The recent trend of globally falling spot freight rates has brought transport costs back on par on the main transpacific corridors of containerized exports from APAC to the US West Coast.
In the early days of 2021, the relationship that was usually separated by little more than USD 100 per FEU began to split up.
It was a slight change at first, but as the pandemic continued to wreak havoc on all trade lanes in May 2021, it became more expensive to ship out of Asia from any non-China origin - in South East Asia as well as in North Asia.
Read more below in Xeneta's weekly container rate update.
APAC exports to US West Coast
One year ago, by mid-September 2021, the price spread peaked at USD 3 800 per FEU but has now fallen back to zero in 2022. Moreover, the spot freight rates are currently down to their lowest level since April 2021.
The spread on these two trades was minimal up until January 2021, when the average rate from South East Asia stood at USD 4 360 per FEU and those from China at USD 4 290. From then, the spread started to increase as rates out of South East Asia rose faster and to a higher point than those from China.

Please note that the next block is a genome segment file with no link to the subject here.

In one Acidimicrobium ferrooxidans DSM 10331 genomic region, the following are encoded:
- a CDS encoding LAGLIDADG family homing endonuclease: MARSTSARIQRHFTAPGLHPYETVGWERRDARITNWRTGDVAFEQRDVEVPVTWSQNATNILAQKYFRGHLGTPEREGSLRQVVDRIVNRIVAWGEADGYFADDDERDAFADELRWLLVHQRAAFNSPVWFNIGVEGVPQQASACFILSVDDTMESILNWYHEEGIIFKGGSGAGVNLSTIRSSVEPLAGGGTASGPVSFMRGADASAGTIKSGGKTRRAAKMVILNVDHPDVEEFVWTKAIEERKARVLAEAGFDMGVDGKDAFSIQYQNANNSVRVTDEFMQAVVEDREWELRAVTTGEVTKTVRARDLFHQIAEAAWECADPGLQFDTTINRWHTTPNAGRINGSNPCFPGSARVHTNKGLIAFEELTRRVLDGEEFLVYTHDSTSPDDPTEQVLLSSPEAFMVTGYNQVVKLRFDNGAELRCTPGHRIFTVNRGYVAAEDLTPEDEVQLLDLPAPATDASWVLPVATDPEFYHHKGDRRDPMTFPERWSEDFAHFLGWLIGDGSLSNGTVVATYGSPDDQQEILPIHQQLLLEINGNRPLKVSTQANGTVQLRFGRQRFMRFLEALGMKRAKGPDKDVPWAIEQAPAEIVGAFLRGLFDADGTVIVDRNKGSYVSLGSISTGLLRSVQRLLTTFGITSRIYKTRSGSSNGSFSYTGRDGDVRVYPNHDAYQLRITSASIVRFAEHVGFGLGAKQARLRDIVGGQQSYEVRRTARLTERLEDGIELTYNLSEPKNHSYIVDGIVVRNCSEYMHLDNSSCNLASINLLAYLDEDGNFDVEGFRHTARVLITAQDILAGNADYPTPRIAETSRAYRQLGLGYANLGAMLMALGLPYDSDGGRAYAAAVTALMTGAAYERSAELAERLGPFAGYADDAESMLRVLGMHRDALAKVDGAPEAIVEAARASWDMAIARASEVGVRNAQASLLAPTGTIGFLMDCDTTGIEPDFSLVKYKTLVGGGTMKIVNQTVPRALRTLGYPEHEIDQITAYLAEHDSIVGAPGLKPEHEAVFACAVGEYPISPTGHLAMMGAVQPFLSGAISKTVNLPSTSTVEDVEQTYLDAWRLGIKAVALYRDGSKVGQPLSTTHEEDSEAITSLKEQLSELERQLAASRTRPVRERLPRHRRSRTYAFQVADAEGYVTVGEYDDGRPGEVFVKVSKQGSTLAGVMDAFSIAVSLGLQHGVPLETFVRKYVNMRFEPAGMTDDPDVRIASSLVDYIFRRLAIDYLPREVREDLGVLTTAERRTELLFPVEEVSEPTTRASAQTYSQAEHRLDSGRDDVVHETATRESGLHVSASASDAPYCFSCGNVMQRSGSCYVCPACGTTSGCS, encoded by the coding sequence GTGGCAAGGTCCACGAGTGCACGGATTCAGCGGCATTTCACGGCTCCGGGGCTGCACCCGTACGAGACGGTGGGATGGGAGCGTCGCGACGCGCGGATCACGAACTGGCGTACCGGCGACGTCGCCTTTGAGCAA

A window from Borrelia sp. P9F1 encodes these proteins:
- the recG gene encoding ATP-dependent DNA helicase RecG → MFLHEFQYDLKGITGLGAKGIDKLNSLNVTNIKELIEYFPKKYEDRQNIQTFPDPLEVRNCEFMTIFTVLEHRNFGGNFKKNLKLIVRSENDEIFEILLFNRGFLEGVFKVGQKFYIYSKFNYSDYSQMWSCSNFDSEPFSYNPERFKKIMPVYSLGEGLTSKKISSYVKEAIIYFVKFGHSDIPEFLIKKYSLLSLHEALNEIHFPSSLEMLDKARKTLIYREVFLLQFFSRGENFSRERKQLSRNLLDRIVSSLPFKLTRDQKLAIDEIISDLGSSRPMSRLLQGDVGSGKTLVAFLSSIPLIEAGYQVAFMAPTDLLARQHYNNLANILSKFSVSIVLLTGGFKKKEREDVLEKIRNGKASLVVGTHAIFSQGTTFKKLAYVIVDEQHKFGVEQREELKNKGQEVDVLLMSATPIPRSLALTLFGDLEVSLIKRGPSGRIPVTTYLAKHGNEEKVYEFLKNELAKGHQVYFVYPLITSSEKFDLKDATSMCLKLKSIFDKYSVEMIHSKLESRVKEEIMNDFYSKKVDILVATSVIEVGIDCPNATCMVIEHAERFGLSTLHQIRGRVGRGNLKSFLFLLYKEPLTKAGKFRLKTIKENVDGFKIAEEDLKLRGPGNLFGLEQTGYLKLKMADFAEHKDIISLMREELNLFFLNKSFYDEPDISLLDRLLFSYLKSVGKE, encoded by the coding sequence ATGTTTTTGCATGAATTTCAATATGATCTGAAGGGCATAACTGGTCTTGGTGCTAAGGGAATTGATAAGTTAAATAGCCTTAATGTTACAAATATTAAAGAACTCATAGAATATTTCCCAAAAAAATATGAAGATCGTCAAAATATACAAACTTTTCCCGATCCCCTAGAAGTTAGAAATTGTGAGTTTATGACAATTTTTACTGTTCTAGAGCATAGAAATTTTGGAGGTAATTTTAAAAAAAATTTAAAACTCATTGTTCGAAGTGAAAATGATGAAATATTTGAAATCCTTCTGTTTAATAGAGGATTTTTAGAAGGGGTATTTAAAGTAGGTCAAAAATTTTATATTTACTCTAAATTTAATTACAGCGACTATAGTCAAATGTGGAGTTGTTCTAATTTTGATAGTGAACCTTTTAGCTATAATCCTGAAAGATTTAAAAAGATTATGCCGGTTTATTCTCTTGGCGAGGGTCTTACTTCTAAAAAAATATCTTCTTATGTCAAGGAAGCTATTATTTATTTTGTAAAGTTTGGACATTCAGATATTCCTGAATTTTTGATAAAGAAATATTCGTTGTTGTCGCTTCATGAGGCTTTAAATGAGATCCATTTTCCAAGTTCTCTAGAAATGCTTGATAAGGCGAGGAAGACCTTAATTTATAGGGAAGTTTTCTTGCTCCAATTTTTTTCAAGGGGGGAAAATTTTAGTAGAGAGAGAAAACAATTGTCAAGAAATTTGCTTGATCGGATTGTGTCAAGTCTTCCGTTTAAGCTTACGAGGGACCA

Spot rates from South East Asia to the US West Coast peaked at just under USD 12000 in January 2022, whereas those from China ‘only’ got to USD 8 700 and peaked in March.
Since then, the fall in rates out of South East Asia has also been faster than those out of China - the key to bringing the spread down. Since the end of March, rates from South East Asia to the US West Coast have fallen by 62%, while those from China are down 49%.
Currently, the average spot rate to the US West Coast from the Far East and South East Asia is USD 4 300 per FEU, with China slightly more expensive.
The 'Weekly Container Rates Update' blog analysis is derived directly from the Xeneta platform, and in some instances, it may diverge from the public rates available on the XSI ®-C (Xeneta Shipping Index by Compass, xsi.xeneta.com. Both indices are based on the same Xeneta data set and data quality procedures; however, they differ in their aggregation methodologies.